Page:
#pastrystout Archives – PorchDrinking.com
Who says you can’t have your coffee and cakes… and drink them, too? The folks over at Hubbard’s Cave are here to prove that you can, in fact, do just that. This Chicago-based brewery has dished up something straight out of boozy brunch dreams and let’s just say: We’re here for it.
As Michiganders acclimate to sheltering in place, it’s important we find the right beer to hibernate with. Something dark, something sweet, something boozy. Something to lend a reprieve from the newsfeed. Lo and behold, City Built Brewing Company’s 5 Hour Stout, a pastry stout brewed with obscene amounts of coconut and vanilla. It’s thick enough to put a bear to sleep so it should do the trick for those intent on napping away the next few weeks.
While those big pastry stouts that go heavy on the adjuncts might command the hype, long lines, big prices, and high trade value, they’re lacking one thing – FoBAB medals.
A message was sent from the FoBAB judges once again in 2019: medal-winning beers need to show balance in the ingredients used and they need to feature the barrel. This isn’t a new message though. Looking back at the history of FoBAB medal winners (thank you to the guys at ABV Chicago for compiling the data) pastry stouts have not had a lot of success at FoBAB.
Valentine’s Day has its chocolate hearts and Easter its chocolate eggs, but chocolate beer can be enjoyed all year. And why not? Chocolate and cocoa are more than additions to dessert, they a delectable ingredients that enhance a multitude of savory dishes such as mole sauce, chili, barbecue and ravioli. Granted, chocolate beers tend to lean to the sweet side, but has anyone ever had a chocolate shake in the summer? Chocolate exists as a diverse, adaptable and downright delicious ingredient, and brewers have mastered its integration into beer. Here are six noteworthy examples of chocolate-infused beer (even if it’s been a while since the release date, the beers can be found on shelves, or in your beer buddy’s cellar).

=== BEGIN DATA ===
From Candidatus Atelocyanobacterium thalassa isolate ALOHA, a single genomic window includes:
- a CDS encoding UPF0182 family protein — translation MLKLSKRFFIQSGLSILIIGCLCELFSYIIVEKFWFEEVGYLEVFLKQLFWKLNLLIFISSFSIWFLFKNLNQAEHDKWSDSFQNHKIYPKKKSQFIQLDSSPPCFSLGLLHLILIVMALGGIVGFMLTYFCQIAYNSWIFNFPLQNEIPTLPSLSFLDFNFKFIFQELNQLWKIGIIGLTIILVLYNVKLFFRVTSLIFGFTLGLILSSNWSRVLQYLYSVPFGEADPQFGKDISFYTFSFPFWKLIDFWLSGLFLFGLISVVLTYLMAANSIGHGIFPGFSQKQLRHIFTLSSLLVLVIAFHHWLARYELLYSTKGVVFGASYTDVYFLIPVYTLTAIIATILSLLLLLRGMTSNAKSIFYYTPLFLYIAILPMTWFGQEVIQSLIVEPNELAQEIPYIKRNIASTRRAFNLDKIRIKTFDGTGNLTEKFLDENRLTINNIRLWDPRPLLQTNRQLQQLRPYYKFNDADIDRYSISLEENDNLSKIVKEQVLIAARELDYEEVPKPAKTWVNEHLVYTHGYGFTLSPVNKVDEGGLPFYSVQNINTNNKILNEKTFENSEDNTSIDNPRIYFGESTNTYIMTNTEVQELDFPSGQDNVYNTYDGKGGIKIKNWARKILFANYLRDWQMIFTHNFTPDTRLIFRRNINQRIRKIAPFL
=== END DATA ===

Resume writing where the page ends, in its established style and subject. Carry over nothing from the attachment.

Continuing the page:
For most, the foray into the world of beer trading is swiftly met with an introduction to the secondary value world, as that perceived value tends to drive the trading market. Fortunately, there are still areas free from the shackles of “me first” mindset. Luckily, through my own beer journey, I’ve been fortunate enough to find a small group that acts as a family. While the group mostly allows us to maintain connections online and send each other beers as presents, surprises, and BIFs (beer it forward, essentially chain mail but with beer as presents); recently I have focused my domestic travels on meeting these people in person. With SF Beer Week in progress and more than a half dozen faces I had yet to meet in person, I “sailed off for the San Francisco Bay”.
“Ride, captain ride upon your mystery ship. Be amazed at the friends you have here on your trip.”
Lately, there has been quite a few articles about the rise of pastry stouts and why this is a problem, such as this recent article from the Chicago Tribune that argues we’re forgetting what beer tastes like. In case you did not know, a pastry stout is beerspeak for liquid dessert. Most often, pastry stouts include cacao nibs, vanilla, coconut and other adjuncts that help enhance the stout to emulate sweet treats.
The pastry stout debate, IMO, is moot. As craft beer continues to diversify, so do our taste buds. What is beer supposed to taste like nowadays? The answer is no longer “hoppy,” but subjective. It could be barrel-aged and malty, super hazy or fruity. The craft beer landscape is vast and ever-changing, with new hop varieties, ingredients, and techniques that pop up every day. Whether you’re a Reinheitsgebot beer purist, or you prefer your beer to taste like a chocolate bomb, the beauty of craft beer is that there is something for everyone. And pastry stouts, much like other styles of beer, if done well, are fantastic. WeldWerks Brewing‘s Peanut Butter Cup Achromatic Imperial Stout is one such example.